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PetSmart® hosts donation drive to help pets impacted by emergencies

Last updated on May 18, 2021

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June is National Pet Preparedness Month and with hurricane and wildfire season just weeks away, PetSmart® is helping local animal welfare organizations prepare for a safe summer. Select stores across the U.S. and Canada will host the third annual pet food donation drive. By helping these animal welfare and pet rescue organizations stockpile food, PetSmart is helping them prepare for natural disasters and unexpected emergencies like the COVID-19 pandemic.

Through Sunday, May 30, PetSmart customers are invited to purchase and donate dry or wet dog and cat food in stores to then be delivered to nearby animal welfare organizations assisting pets in need in their community.

Hub City Humane in Hattiesburg, MS was one of the animal welfare organizations who benefitted from the PetSmart food drive last year.

“Living near the coastline makes preparing for hurricane season a big priority for us,” Megan Marlowe, Hub City Humane board member said. “Last year, PetSmart customers and associates raised donations translating to more than 5,000 pounds of food for our animals. We’re so grateful for the support our local PetSmart store has given us over the years – not only with the donation drives but with helping us find our shelter animals loving homes.”

To further support local animal welfare organizations and pet shelters in their mission to help pets in need, customers may also donate to PetSmart Charities at the PIN pad located at the registers in all PetSmart stores year-round, as well as online at

Tips to Keep Pets Safe During Severe Weather

Whether it’s a tornado, a hurricane, an earthquake, a wildfire or a flood— natural disasters are frightening and often unexpected. PetSmart’s resident veterinarian and pet care expert, Jennifer Freeman, DVM, says pet parents should know how to keep their pets safe and calm in the event of a natural disaster.

“The best way to keep pets safe during an emergency is to prepare in advance,” Freeman said. “It is common to overlook pets when preparing for an emergency but taking a few simple steps to include your pets’ needs in your family preparedness plan will help ensure they are comfortable and safe in the event of an emergency.”

Dr. Freeman suggests the following pet preparedness safety tips:

Ensure your pets are safely contained. When severe weather warnings go into effect, crate or kennel your animals. Consider getting a pet carrier if you don’t already have one and practicing crate training in advance to avoid extra stress in the face of an emergency. For fish or turtles, it’s a good idea to have buckets or plastic bins with a lid on hand in the event you need to evacuate them. This is a safer alternative to transporting these pets in glass bowls or aquariums.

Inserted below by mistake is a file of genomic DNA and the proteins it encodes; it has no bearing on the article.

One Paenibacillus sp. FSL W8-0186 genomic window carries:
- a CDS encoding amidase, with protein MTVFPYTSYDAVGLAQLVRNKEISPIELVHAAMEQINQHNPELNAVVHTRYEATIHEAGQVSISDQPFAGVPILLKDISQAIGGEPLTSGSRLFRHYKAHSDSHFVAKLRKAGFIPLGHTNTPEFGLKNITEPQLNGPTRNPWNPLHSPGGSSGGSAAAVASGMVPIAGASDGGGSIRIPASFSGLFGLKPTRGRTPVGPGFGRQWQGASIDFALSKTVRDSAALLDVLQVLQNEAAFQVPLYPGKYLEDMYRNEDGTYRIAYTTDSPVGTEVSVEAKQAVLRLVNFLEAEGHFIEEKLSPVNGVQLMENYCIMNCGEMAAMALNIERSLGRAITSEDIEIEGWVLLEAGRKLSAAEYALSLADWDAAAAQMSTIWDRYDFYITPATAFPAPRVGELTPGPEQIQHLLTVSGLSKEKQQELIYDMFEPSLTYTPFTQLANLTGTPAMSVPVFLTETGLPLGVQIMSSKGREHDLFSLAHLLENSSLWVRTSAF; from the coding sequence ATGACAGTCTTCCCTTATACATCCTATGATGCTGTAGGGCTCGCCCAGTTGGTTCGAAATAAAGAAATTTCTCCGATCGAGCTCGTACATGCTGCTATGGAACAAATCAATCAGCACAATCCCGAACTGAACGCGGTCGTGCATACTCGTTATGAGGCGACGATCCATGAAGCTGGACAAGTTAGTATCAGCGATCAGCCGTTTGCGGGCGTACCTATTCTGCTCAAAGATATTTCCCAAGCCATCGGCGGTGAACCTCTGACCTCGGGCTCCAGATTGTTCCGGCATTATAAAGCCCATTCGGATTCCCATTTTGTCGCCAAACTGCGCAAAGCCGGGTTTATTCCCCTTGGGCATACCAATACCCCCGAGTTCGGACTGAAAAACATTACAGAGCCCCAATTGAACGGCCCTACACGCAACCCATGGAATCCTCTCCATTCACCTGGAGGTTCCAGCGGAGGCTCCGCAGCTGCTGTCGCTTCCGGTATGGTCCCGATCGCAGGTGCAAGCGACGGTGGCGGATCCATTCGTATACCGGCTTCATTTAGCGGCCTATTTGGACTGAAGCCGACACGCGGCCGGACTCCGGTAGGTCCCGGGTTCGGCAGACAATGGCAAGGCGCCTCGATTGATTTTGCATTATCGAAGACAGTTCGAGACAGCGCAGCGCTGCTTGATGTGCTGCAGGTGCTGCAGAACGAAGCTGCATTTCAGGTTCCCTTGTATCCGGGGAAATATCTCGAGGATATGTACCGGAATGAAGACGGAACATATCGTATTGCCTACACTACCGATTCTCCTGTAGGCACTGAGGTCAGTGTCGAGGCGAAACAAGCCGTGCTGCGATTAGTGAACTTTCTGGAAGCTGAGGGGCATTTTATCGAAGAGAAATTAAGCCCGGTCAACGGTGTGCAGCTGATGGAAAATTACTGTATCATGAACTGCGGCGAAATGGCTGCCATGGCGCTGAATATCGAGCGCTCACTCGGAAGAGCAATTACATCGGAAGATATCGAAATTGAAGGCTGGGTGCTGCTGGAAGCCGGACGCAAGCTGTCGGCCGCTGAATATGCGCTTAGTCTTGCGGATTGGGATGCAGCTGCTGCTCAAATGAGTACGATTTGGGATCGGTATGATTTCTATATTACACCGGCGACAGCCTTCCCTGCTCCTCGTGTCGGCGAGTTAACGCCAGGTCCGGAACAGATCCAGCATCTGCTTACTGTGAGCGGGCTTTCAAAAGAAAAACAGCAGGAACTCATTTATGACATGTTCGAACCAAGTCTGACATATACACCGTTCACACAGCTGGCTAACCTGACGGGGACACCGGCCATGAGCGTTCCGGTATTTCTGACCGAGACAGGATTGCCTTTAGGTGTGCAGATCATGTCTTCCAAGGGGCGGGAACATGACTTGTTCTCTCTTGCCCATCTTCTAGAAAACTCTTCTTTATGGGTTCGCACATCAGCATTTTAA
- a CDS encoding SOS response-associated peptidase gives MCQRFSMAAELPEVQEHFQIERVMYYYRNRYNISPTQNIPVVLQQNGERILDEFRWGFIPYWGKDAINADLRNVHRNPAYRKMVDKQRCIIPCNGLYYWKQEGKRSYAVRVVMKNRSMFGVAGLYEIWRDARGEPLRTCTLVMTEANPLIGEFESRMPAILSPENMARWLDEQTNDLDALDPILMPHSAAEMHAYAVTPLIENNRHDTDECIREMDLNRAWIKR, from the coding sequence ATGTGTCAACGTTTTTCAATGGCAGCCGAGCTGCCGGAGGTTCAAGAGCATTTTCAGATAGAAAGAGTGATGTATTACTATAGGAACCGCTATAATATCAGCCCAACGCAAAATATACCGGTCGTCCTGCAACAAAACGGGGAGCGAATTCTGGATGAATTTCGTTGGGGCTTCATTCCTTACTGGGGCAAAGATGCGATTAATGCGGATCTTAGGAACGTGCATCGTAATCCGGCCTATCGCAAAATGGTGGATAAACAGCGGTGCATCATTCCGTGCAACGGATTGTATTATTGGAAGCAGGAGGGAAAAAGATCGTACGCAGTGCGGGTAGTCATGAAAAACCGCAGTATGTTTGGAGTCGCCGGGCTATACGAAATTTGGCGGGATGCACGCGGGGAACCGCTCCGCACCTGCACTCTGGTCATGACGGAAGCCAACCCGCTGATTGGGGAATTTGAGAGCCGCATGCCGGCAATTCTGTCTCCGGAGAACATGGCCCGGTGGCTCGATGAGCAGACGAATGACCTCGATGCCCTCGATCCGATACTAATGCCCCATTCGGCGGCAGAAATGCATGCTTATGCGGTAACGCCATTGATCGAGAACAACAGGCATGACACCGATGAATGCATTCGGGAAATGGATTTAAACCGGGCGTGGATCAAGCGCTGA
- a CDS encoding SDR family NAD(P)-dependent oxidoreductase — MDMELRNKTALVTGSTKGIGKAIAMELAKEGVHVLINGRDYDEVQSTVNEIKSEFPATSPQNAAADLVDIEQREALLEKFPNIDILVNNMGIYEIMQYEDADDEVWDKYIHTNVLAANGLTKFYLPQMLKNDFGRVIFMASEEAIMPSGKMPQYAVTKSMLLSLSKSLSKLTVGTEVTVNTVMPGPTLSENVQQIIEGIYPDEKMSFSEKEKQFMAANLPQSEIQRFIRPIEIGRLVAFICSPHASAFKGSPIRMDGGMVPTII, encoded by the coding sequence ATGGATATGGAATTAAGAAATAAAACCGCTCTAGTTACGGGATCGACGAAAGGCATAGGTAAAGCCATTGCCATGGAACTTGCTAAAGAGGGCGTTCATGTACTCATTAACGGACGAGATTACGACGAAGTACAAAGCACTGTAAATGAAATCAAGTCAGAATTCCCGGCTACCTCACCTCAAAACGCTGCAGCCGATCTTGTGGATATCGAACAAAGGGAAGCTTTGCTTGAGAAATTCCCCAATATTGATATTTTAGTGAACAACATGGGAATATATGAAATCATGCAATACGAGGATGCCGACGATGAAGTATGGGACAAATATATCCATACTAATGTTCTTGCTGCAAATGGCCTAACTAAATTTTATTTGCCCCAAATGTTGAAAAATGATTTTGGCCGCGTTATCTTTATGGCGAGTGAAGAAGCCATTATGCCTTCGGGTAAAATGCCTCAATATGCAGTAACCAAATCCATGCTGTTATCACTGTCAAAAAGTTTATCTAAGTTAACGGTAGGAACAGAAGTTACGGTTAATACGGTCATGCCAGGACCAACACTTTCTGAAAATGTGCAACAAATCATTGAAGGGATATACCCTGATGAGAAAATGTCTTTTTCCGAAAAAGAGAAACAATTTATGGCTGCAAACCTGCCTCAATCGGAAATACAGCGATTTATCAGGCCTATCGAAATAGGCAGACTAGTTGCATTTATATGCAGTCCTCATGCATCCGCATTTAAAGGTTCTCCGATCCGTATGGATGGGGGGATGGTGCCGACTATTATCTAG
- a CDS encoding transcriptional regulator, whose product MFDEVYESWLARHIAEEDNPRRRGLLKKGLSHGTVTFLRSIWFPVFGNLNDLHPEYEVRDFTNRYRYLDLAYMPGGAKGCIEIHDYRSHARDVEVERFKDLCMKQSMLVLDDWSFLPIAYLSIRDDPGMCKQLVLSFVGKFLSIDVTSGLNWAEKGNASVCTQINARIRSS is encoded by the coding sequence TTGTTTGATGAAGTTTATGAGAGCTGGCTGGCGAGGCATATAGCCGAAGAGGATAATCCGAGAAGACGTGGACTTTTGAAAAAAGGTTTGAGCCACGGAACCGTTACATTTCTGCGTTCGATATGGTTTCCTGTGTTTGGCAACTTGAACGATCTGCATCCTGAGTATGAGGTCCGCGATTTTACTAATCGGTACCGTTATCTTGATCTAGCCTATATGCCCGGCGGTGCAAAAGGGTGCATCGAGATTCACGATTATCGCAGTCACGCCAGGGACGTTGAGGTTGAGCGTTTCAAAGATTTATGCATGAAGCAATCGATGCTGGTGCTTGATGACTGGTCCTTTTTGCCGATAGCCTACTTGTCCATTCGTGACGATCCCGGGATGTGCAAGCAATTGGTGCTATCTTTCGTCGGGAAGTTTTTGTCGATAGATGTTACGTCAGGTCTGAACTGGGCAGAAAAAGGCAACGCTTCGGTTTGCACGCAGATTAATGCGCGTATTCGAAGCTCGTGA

Make sure your pet has identification. Countless pets go missing after storms, wildfires and other natural disasters. Proper ID on your pet is the best assurance that you and your pet are reunited in the event you are separated. “Consider microchip identification for your pets, as this is a permanent way to identify them and is used universally by animal shelters and veterinarians,” Freeman said.  

Look for pet-friendly housing options for your pet should you need to evacuate your home. Ensure your pet is up to date on vaccinations, which are often needed for boarding, and that you have a supply of your pet’s medication. 

  • Ask friends, relatives and others outside of your immediate area whether they could shelter your animals.
  • Prepare a list of animal shelters, boarding facilities and veterinarian offices that could shelter animals during an emergency and include 24-hour phone numbers.
  • If you plan to take your pet with you, seek out pet-friendly hotels that are along possible evacuation routes in advance so that you are not caught without a place to stay for the night.

Assemble a pet emergency supply kit. Pet emergency kits do not need to be big but should include the following, in an easy-to-carry waterproof container that can be taken in the event of an evacuation. 

  • Portable food and water bowls, along with a one-week supply of food and fresh water
  • Vaccination records
  • An extra supply of medication including heartworm and flea/tick prevention (if refrigeration is necessary, have easy access to a small, insulated bag or cooler)
  • Pet First-Aid items such as antiseptic spray, antibacterial ointment, and bandage material. These are easy solutions that can deliver quick first-aid care in the event of a pet injury.
  • A list of regional pet-friendly hotels
  • A bed, carrier and leash and harness for each animal
  • Pet waste bags
  • Cat litter, litter box and scoop
  • Current photos of your pets, in case they get lost

Provide comfort. Severe weather or leaving home can be frightening to pets. Provide your dog or cat with a familiar toy or blanket or try aids like calming sprays, collars, chews, supplements, anti-anxiety medications, or a ThunderShirt™ to help ease anxiety. 

Be aware of “paw-level” hazards post-storm. Sharp debris, toxic spilled chemicals, fertilizers and other substances on the floor of the home or ground outside may pose less risk to upright humans but can be dangerous to ground-level pets. Downed power lines from hurricanes and high water from floods can also pose a threat to humans and animals after a disaster. Take the time to consider the dangers your pet will face before entering an area, home, shelter or other building. 

For additional pet safety tips and resources, visit PetSmart’s Learning Center or speak with an in-store PetSmart associate.

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